Shortly before George Floyd’s death sparked international protests, Gene Luen Yang and artist Gurihiru released the graphic novel “Superman Smashes the Klan.” ...
Other heralded culturally diverse stories included “Almost American Girl,” Robin Ha’s illustrated memoir about suddenly relocating from South Korea to Alabama as a teenager; “When Stars Are Scattered,” in which Victoria Jamieson helps tell Omar Mohamed’s true story of growing up in a Somali refugee camp; and “Long Way Down,” as Jason Reynolds’s free-verse story got a graphic-novel adaptation with artist Danica Novgorodoff. Plus, “Class Act,” Jerry Craft’s latest book about middle-school life, arrived months after his “New Kid” won the Newbery Medal.
2. Comics fed the quarantining soul.
As in-person comics conventions from coast to coast toppled like dominoes, creators and fans were missing these bonding pilgrimages. And one of the best recollections of this life was Adrian Tomine’s “The Loneliness of the Long-Distance Cartoonist” — released during the summer’s virtual Comic-Con — in which the acclaimed author offers sharply felt insights into how he experiences this specific culture. [Reviewed down the scroll.] Other graphic novel types explored sports and music
3. Politics was front and center.
Comics collections that lampooned President Trump were plentiful, including Garry Trudeau’s “Doonesbury” book “Lewser!,” Tom Tomorrow’s “This Modern World” release “Life in the Stupidverse” and Ruben Bolling’s “Tom the Dancing Bug” compendium “Into the Trumpverse.”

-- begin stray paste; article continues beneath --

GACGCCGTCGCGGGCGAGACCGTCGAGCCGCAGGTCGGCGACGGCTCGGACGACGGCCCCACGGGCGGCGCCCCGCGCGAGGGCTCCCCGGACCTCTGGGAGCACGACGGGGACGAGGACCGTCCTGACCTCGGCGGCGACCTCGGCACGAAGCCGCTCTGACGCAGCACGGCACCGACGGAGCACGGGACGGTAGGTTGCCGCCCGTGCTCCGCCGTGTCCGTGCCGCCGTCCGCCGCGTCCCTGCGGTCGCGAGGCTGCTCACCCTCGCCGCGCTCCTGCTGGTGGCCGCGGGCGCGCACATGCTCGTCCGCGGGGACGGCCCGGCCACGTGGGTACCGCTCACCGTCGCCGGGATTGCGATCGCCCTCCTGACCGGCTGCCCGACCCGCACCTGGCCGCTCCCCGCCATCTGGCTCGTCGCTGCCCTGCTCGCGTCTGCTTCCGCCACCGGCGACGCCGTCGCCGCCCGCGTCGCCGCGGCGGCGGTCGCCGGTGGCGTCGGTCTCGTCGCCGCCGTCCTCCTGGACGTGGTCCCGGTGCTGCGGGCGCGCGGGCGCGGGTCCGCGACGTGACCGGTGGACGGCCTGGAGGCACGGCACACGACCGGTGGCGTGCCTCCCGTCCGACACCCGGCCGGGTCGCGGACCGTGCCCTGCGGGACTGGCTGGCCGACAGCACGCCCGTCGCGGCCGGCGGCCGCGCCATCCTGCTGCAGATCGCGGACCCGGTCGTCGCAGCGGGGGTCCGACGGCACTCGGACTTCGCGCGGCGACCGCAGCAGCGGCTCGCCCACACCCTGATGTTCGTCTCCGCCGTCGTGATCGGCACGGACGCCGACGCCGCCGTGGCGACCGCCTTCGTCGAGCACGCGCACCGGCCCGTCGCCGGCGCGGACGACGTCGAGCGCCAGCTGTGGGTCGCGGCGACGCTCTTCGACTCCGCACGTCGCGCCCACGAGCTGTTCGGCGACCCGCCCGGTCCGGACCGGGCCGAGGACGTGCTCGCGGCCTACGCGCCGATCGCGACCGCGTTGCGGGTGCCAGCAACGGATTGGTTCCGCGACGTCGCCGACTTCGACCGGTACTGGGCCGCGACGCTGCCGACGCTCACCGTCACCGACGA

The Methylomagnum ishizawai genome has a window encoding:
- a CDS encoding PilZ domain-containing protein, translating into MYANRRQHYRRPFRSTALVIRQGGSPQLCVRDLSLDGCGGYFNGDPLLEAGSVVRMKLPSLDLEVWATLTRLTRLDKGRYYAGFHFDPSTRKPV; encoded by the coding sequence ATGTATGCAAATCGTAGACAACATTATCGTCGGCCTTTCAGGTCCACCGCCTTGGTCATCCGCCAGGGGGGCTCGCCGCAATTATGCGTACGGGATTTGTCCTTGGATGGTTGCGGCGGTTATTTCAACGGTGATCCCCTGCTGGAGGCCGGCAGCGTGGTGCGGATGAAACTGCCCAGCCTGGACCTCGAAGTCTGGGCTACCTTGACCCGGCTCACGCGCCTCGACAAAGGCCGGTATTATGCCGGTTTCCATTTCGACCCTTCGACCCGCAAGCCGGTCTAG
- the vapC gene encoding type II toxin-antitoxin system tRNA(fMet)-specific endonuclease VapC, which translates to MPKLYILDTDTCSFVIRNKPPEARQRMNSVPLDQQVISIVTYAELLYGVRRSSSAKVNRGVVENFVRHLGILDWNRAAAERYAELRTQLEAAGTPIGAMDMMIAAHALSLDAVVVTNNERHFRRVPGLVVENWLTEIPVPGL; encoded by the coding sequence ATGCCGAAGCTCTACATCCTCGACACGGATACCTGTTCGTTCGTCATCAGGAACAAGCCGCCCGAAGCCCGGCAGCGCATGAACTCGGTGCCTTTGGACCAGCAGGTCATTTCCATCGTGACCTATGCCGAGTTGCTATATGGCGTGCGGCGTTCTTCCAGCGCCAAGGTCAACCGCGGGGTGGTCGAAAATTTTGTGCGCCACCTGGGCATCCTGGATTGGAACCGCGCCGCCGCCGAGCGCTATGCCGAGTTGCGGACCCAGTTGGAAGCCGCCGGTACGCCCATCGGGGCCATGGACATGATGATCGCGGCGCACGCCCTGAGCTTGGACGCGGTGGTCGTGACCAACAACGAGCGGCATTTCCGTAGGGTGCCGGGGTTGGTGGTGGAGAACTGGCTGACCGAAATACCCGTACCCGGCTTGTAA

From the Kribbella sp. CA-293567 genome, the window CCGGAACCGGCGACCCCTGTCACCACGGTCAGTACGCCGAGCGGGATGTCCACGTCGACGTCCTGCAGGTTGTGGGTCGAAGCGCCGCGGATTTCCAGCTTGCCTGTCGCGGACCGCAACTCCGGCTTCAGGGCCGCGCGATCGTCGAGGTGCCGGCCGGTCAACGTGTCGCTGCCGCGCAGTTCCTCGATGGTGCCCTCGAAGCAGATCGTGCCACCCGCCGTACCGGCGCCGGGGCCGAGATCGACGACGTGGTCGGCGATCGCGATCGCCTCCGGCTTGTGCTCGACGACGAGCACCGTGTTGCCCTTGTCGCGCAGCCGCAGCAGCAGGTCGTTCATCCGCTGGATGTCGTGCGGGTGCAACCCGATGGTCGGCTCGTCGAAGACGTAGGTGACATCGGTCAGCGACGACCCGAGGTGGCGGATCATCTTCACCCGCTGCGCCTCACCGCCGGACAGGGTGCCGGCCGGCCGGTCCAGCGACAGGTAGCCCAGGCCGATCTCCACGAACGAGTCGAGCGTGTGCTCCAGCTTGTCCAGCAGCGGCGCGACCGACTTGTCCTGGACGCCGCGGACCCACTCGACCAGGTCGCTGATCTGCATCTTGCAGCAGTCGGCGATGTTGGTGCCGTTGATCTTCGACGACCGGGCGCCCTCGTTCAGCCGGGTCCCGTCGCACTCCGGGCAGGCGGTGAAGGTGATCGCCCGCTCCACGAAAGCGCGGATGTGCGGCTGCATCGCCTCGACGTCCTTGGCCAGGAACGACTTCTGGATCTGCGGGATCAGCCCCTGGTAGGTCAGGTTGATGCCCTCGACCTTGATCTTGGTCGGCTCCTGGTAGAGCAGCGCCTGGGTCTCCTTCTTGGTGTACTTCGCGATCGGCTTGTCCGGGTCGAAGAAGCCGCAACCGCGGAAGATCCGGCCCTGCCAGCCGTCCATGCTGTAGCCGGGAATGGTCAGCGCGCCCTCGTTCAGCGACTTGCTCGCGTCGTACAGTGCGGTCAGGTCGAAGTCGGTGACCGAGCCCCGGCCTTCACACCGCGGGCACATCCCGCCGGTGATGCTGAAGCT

Yet broader and more historical takes on politics were also abundant. The most powerful of them all was “Kent State: Four Dead in Ohio,” a deep journalistic dive into the still-resonant ’70s tragedy by Ohio native Derf Backderf (“My Friend Dahmer”). [I reviewed it in my Hare Tonic column at the Comics Journal online, tcj.com.]
4. LGBTQ representation keeps growing.
Trung Le Nguyen delivered a sparkling debut with his graphic novel “The Magic Fish,” about the child of Vietnamese immigrants who teaches through fairy tales — yet wrestles with how to come out to his family.
Also noteworthy were “You Brought Me the Ocean,” by Alex Sanchez and Julie Maroh, “The Times I Knew I Was Gay,” by Eleanor Crewes, Sophie Yanow’s hitchhiking-toward-discovery tale “The Contradictions,” and Noelle Stevenson’s memoir, “The Fire Never Goes Out.”
5. Youth was served.
As young readers attended school from home, they could take breaks with deft new illustrated literature, much of it almost nostalgically set in schools. The year’s best YA books included Terri Libenson’s “Becoming Brianna,” Lisa Brown’s “The Phantom Twin” and Maria Scrivan’s “Nat Enough.”
Then there were Pilkey (“Dog Man” and “Cat Kid” books) and Jeff Kinney (“Diary of a Wimpy Kid: The Deep End”), who helped power the kids’ market with relentlessly strong sales — a trend that shows no sign of flagging in 2021.